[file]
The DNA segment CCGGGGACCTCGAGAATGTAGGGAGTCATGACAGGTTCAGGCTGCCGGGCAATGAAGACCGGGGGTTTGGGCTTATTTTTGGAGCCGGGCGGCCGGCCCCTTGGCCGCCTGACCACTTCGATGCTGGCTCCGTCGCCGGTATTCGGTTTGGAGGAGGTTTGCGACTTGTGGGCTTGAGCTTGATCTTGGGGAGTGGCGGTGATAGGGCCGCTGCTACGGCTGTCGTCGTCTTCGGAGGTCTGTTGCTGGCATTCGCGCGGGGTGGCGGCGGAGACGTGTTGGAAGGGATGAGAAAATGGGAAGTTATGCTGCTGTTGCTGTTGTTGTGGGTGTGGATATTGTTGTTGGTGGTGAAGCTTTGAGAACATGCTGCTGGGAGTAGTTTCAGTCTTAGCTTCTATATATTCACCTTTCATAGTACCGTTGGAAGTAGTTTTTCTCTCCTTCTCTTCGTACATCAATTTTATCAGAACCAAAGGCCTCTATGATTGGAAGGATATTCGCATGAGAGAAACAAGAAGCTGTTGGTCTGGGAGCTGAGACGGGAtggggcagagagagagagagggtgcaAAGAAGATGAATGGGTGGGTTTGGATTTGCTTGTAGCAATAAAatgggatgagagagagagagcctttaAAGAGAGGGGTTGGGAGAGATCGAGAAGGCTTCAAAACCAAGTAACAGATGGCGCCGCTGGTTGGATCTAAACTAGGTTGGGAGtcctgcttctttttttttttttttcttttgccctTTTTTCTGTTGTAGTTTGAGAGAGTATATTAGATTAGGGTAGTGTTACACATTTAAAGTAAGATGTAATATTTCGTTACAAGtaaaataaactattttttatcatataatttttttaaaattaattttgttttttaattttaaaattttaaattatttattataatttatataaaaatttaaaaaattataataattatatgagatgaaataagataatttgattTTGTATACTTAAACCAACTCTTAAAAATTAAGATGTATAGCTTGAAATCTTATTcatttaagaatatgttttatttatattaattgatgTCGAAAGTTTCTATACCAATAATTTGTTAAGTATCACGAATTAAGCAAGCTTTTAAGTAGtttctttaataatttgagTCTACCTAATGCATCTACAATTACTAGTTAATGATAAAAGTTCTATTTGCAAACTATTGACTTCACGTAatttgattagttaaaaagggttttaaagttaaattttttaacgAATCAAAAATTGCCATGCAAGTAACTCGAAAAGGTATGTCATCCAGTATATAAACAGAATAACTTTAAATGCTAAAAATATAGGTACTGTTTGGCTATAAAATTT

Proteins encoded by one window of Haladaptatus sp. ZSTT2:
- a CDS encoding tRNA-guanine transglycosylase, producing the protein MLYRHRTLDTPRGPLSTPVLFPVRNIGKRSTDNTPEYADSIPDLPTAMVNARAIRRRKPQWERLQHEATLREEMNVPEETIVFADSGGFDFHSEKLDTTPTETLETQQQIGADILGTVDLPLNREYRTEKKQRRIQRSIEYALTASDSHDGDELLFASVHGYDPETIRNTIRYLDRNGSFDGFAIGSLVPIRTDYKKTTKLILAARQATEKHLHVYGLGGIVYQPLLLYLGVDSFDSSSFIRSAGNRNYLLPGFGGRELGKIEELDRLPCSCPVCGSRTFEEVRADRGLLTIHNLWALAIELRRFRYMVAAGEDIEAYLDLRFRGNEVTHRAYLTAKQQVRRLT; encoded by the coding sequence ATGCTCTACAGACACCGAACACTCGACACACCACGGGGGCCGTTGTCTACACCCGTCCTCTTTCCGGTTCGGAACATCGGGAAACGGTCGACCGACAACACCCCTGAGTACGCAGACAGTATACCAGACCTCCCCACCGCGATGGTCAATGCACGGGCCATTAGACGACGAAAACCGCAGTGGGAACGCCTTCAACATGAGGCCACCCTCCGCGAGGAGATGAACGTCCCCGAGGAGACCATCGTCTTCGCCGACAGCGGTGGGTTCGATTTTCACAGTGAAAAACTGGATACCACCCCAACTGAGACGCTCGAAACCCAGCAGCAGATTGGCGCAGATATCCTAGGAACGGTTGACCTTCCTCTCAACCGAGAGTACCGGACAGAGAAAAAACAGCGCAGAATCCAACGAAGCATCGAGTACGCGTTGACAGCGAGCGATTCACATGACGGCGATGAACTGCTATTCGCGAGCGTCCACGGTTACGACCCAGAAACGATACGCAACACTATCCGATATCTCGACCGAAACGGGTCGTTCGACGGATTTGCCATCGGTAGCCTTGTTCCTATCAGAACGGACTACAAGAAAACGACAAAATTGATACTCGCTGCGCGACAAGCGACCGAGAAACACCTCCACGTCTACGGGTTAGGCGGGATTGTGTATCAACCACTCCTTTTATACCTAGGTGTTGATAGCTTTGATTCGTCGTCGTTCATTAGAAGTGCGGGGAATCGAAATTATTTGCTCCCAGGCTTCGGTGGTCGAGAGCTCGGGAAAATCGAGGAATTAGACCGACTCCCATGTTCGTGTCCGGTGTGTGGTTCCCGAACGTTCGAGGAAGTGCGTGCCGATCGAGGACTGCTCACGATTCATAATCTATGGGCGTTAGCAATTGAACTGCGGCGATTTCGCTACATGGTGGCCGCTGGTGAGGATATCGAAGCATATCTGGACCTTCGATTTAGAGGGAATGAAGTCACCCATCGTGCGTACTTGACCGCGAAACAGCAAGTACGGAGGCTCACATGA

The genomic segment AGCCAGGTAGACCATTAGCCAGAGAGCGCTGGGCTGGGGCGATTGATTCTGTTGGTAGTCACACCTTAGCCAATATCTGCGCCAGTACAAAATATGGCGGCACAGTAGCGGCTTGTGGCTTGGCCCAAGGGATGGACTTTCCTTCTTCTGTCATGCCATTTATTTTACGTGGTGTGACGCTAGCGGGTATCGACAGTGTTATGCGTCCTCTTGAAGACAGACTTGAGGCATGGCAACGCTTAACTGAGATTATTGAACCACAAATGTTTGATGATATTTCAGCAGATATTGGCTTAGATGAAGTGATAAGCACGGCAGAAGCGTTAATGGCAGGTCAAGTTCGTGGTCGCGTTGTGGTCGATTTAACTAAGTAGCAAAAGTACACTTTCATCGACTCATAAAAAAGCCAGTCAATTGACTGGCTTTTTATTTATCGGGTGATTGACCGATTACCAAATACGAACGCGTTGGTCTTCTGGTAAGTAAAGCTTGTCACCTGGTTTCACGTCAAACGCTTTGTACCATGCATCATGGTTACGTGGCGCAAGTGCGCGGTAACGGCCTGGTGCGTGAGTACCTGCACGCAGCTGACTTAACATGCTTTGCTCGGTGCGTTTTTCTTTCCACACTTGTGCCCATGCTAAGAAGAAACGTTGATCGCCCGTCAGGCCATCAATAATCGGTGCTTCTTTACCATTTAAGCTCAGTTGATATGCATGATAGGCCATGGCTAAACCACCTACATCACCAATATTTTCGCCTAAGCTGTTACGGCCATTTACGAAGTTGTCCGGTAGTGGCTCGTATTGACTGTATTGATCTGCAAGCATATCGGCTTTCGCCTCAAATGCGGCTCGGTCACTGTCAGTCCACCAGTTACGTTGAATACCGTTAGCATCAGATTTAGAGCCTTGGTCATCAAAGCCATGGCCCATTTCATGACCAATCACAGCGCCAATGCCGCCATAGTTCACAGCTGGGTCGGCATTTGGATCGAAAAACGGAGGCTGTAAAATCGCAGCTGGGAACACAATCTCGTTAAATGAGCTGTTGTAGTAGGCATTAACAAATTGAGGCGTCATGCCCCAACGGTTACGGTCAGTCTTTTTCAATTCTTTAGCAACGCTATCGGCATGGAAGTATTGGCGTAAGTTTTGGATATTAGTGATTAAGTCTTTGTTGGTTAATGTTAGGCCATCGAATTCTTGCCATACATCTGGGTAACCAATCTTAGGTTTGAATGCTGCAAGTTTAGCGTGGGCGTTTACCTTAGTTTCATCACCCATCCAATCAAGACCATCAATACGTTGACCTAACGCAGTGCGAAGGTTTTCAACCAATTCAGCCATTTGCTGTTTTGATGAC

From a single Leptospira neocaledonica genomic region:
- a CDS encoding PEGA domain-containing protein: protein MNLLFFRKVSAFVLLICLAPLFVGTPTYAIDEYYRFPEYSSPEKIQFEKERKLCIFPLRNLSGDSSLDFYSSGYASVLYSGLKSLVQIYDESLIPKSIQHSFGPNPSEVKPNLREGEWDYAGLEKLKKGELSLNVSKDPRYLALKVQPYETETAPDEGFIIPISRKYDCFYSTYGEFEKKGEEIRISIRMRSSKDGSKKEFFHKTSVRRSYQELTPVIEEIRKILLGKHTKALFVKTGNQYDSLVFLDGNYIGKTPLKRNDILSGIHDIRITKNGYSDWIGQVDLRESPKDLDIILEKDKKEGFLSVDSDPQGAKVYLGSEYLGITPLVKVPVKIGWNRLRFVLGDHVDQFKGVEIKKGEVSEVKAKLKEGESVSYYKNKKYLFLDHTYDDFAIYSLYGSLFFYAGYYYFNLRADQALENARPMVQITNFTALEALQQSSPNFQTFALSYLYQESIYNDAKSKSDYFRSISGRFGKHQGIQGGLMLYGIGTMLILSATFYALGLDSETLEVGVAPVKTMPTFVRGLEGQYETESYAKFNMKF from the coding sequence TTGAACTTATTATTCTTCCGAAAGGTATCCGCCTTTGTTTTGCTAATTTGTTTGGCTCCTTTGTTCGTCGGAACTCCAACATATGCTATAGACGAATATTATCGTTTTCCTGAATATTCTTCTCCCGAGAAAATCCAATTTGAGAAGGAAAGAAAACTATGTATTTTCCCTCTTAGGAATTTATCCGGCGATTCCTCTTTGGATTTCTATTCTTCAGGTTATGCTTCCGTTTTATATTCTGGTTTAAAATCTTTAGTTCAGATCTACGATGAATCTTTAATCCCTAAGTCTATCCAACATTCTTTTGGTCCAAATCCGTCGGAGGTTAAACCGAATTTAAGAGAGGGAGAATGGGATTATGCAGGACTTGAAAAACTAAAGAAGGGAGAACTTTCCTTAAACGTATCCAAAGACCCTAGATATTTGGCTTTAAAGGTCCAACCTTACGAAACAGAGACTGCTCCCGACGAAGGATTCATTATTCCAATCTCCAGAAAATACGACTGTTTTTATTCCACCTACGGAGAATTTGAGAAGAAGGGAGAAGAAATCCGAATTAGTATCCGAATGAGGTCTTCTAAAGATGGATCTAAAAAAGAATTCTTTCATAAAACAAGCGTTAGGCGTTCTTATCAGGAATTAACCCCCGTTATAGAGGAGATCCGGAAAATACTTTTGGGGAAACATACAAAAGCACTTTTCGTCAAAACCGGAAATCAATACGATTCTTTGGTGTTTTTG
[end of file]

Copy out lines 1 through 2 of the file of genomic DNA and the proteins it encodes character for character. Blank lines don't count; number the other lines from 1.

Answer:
The DNA segment CCGGGGACCTCGAGAATGTAGGGAGTCATGACAGGTTCAGGCTGCCGGGCAATGAAGACCGGGGGTTTGGGCTTATTTTTGGAGCCGGGCGGCCGGCCCCTTGGCCGCCTGACCACTTCGATGCTGGCTCCGTCGCCGGTATTCGGTTTGGAGGAGGTTTGCGACTTGTGGGCTTGAGCTTGATCTTGGGGAGTGGCGGTGATAGGGCCGCTGCTACGGCTGTCGTCGTCTTCGGAGGTCTGTTGCTGGCATTCGCGCGGGGTGGCGGCGGAGACGTGTTGGAAGGGATGAGAAAATGGGAAGTTATGCTGCTGTTGCTGTTGTTGTGGGTGTGGATATTGTTGTTGGTGGTGAAGCTTTGAGAACATGCTGCTGGGAGTAGTTTCAGTCTTAGCTTCTATATATTCACCTTTCATAGTACCGTTGGAAGTAGTTTTTCTCTCCTTCTCTTCGTACATCAATTTTATCAGAACCAAAGGCCTCTATGATTGGAAGGATATTCGCATGAGAGAAACAAGAAGCTGTTGGTCTGGGAGCTGAGACGGGAtggggcagagagagagagagggtgcaAAGAAGATGAATGGGTGGGTTTGGATTTGCTTGTAGCAATAAAatgggatgagagagagagagcctttaAAGAGAGGGGTTGGGAGAGATCGAGAAGGCTTCAAAACCAAGTAACAGATGGCGCCGCTGGTTGGATCTAAACTAGGTTGGGAGtcctgcttctttttttttttttttcttttgccctTTTTTCTGTTGTAGTTTGAGAGAGTATATTAGATTAGGGTAGTGTTACACATTTAAAGTAAGATGTAATATTTCGTTACAAGtaaaataaactattttttatcatataatttttttaaaattaattttgttttttaattttaaaattttaaattatttattataatttatataaaaatttaaaaaattataataattatatgagatgaaataagataatttgattTTGTATACTTAAACCAACTCTTAAAAATTAAGATGTATAGCTTGAAATCTTATTcatttaagaatatgttttatttatattaattgatgTCGAAAGTTTCTATACCAATAATTTGTTAAGTATCACGAATTAAGCAAGCTTTTAAGTAGtttctttaataatttgagTCTACCTAATGCATCTACAATTACTAGTTAATGATAAAAGTTCTATTTGCAAACTATTGACTTCACGTAatttgattagttaaaaagggttttaaagttaaattttttaacgAATCAAAAATTGCCATGCAAGTAACTCGAAAAGGTATGTCATCCAGTATATAAACAGAATAACTTTAAATGCTAAAAATATAGGTACTGTTTGGCTATAAAATTT

Proteins encoded by one window of Haladaptatus sp. ZSTT2: